The Appendix has a "Testimony of Papias" basically a quote from an early church father saying Matthew was written originally in Hebrew. First off, the quote is a second-hand quote and Papias's "fact" was second-hand knowledge. Papias's writing is non-existent today and the quote here is found as a quote in another writing, so the accuracy is questionable and the context is unknown. I asked myself the question "Does Papias mean it was written in the Hebrew language or in the language of the Hebrews which would have been Aramaic at that time?"
Regarding this statement by the reviewer about Papias' words:
Papias's writing is non-existent today and the quote here is found as a quote in another... the context is unknown.
What he means is that the writing is nonexistent outside whatever source it's quoted in. And by the context he means what was going on surrounding the composition of Papias' testimony.
And I do think it's an open question whether Papias meant it as in the Hebrew language or the Hebrews' language. Furthermore, one reading of the passage on "Papias" on Wikipedia quoted the Greek literally as "the Hebrew dialect." For example, there
s an "Scottish dialect" of English, and then there is also a Scottish Celtic language, which I think would be what "the Scottish language" would refer to.
It was alittle surprising when it says:
Gordon may be a Hebrew scholar but he really has no background in New Testament studies
. Maybe this means that in other areas he has in fact been a respected scholar with solid work.
I have some doubt about the statement:
He was the wrong person to write on this topic, he even says he had to go to other experts to ask questions since he knew nothing.
Just because he may begin research with little knowledge or have different viewpoints doesn't mean he's the wrong person. It seems OK for people to consult experts and for them to start with no knowledge.
The reviewer makes a good point:
He claims proof it was originally in Hebrew because of word puns. Wait, Aramaic is a Semitic language. Many Aramaic words share the same root as Hebrew too. There are Aramaic word puns, and the Hebrew word puns are going to be in many of the same places as the Aramaic word puns. That is not proof.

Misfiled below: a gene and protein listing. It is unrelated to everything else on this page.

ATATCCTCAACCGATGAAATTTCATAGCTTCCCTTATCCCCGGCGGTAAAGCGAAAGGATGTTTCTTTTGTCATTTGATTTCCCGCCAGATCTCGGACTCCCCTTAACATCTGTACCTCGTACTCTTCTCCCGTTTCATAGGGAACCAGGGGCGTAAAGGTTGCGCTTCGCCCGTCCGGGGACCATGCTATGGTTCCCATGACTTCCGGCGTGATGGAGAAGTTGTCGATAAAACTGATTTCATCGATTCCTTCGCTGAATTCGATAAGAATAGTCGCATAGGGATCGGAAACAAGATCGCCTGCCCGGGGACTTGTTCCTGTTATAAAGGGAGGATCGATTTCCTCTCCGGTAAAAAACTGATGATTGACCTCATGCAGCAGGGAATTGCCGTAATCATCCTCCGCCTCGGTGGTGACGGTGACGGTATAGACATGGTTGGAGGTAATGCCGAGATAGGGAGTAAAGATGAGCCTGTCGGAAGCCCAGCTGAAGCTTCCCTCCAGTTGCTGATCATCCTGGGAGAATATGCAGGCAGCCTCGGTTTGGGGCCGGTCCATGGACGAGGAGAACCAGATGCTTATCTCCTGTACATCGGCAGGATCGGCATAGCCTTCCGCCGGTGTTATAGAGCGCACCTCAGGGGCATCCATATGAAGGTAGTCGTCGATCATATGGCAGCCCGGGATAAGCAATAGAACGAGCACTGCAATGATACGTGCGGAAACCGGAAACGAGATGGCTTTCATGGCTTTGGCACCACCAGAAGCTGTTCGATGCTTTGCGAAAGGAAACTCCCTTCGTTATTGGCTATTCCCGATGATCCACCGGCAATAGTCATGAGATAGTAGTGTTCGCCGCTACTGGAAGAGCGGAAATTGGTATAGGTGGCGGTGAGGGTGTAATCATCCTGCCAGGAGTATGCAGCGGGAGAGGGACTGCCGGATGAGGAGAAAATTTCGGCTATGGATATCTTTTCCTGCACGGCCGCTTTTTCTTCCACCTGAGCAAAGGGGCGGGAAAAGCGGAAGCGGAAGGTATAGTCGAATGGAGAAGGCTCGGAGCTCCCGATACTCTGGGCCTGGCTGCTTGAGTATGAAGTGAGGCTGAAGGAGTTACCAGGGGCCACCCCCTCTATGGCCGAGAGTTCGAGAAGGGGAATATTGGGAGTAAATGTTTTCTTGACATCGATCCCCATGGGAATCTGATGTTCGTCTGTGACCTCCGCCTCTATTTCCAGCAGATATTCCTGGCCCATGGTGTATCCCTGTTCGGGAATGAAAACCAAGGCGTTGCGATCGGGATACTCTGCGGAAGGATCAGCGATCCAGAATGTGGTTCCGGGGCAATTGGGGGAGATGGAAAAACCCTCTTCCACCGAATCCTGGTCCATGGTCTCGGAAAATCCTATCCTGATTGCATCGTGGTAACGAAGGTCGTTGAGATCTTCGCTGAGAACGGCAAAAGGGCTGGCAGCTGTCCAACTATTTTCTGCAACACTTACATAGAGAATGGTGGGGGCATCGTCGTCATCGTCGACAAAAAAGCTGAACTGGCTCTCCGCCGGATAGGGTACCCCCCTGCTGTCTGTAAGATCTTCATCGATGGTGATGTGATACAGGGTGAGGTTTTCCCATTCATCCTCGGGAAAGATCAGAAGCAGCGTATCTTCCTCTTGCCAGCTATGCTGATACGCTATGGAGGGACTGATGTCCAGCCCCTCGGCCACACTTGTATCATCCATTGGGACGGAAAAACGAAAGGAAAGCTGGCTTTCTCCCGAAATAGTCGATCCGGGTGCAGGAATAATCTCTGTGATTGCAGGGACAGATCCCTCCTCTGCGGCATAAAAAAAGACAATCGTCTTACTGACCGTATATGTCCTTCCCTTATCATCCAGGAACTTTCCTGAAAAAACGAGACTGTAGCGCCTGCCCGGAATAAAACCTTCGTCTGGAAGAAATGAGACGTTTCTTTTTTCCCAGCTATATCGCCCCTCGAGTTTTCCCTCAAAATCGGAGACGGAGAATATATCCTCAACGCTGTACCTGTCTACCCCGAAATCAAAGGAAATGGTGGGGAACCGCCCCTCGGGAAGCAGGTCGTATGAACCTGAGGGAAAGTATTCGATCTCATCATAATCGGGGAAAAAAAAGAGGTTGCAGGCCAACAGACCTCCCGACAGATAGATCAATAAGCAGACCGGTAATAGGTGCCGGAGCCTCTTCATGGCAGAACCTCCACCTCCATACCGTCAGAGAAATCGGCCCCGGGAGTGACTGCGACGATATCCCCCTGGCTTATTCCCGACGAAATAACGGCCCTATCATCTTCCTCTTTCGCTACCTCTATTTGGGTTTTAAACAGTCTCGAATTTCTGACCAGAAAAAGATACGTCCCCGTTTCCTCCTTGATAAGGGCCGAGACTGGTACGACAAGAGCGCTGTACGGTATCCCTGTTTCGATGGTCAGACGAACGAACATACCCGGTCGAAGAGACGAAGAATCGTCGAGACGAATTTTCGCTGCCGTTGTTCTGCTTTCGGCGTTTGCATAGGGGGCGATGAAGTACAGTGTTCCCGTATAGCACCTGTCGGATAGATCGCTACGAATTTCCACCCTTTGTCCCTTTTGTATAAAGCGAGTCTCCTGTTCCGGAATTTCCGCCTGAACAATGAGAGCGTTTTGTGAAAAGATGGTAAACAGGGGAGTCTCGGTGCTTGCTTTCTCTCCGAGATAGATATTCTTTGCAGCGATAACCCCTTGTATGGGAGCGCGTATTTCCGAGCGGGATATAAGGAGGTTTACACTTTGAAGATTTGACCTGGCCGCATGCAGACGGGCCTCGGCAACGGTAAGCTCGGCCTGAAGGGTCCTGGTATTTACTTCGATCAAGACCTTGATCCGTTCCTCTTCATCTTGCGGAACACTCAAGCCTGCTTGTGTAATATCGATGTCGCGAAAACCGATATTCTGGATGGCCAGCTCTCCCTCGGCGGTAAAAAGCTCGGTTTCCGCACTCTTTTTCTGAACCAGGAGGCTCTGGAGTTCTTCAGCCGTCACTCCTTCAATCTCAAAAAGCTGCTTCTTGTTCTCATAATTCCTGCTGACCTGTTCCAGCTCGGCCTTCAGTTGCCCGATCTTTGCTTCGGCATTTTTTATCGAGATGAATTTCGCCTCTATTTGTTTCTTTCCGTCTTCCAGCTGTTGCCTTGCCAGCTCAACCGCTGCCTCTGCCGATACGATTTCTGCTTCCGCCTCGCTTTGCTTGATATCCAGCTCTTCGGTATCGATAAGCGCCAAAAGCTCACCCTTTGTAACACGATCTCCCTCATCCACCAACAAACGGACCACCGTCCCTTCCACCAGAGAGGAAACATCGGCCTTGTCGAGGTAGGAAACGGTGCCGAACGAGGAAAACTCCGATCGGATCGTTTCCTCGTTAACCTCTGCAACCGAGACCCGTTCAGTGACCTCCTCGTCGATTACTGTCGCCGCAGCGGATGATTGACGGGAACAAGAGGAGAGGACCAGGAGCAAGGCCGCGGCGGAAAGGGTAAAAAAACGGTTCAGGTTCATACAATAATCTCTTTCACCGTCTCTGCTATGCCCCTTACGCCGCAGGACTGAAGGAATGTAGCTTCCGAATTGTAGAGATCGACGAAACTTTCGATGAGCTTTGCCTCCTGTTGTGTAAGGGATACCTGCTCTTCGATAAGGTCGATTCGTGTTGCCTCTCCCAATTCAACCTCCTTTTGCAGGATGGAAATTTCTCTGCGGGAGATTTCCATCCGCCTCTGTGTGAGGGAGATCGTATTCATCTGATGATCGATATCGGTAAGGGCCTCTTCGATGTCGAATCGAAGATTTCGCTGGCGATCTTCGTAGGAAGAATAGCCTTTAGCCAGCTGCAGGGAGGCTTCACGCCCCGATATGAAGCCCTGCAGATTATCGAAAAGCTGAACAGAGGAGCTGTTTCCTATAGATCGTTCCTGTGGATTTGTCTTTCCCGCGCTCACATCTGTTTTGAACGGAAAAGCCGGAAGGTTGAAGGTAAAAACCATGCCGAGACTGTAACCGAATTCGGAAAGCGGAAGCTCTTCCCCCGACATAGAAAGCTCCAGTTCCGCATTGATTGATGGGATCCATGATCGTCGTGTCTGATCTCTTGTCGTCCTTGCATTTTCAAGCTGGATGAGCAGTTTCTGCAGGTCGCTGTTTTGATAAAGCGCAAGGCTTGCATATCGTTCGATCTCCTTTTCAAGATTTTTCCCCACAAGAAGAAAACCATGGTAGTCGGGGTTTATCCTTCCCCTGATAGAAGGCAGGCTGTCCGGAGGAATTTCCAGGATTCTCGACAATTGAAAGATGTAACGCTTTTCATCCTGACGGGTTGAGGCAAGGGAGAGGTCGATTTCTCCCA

I disagree with the reviewer's sense here:
Gordon was asked a question about vows in the Oral Torah, yet he doesn't study Talmud, he is a Karaite.
Gordon said that in the past he was actually an Orthodox Jew educated in that sect, and then became a Karaite.
It sounds like the reviewer makes an informed statement:
To answer the question, some sages said ANY vow (which includes a vow on HaShem) can be nullified by the authority of a sage, and next is stated some sages said they have not the authority. For further study on vows closest to the time of the Pharisees read Nedarim in the Mishnah and Tosefta.
However, I am not sure what question the reviewer is referring to, because it seems like no such question that would give this answer was posed directly in the clip.
Regarding the claim:
Gordon paints Jesus as a Torah observent Jew yet knows nothing about the times Jesus broke the Torah(written Torah).
It could be that Jesus had a very liberal reading of how to obey the Torah in those instances, and thus from a very liberal view, He didn't break it. For example, today I think Reform Jews have something called liberal Halakha. One example of the very liberal view could be Jesus picking grain on the Sabbath. My guess is that alot of Reform Jews would also take liberal readings when acting on the Sabbath.
The reviewer makes a strong criticism here:
Jesus actually says in Matthew 5:17 that he did not come to untie the yoke of the law but to (Aramaic - emali) add to the law. "Add to" in the sense of pouring water into a half-full vessel (this is why it is translated "fulfill"). This is exactly what the Pharisees say with the Oral Torah. They claim the Written Torah is not perfectly complete and this is proof that an Oral Torah was given, because the Oral Torah makes it prefectly complete. This is contrary to the message of the Torah and Prophets. Jesus is just taking another route from the same place, the Torah is not perfectly complete.
(1) it may not be contrary to the Torah and Prophets, because I don't remember the written torah saying that there will be no more prophets or writings after them. The Torah says don't change these commandments, and it seems hard to get around this. One way though might be to say that Jesus came with a New Covenant, and that the written Torah was part of the Old Covenant, which was what said that people shouldn't take away from it. In other words, the written Torah was the Old Covenant, and it was within the Old Covenant that the Torah in it said not to change it.
(2) Another view here of fulfilling could be that Jesus fulfilled its requirements, not that he added to or changed the torah's words themselves. In line with this, the reviewer actually appears to show that Jesus here meant fulfill rather than add to:
Jesus actually says in Matthew 5:17 that he did not come to untie the yoke of the law but to (Aramaic - emali) add to the law. "Add to" in the sense of pouring water into a half-full vessel (this is why it is translated "fulfill").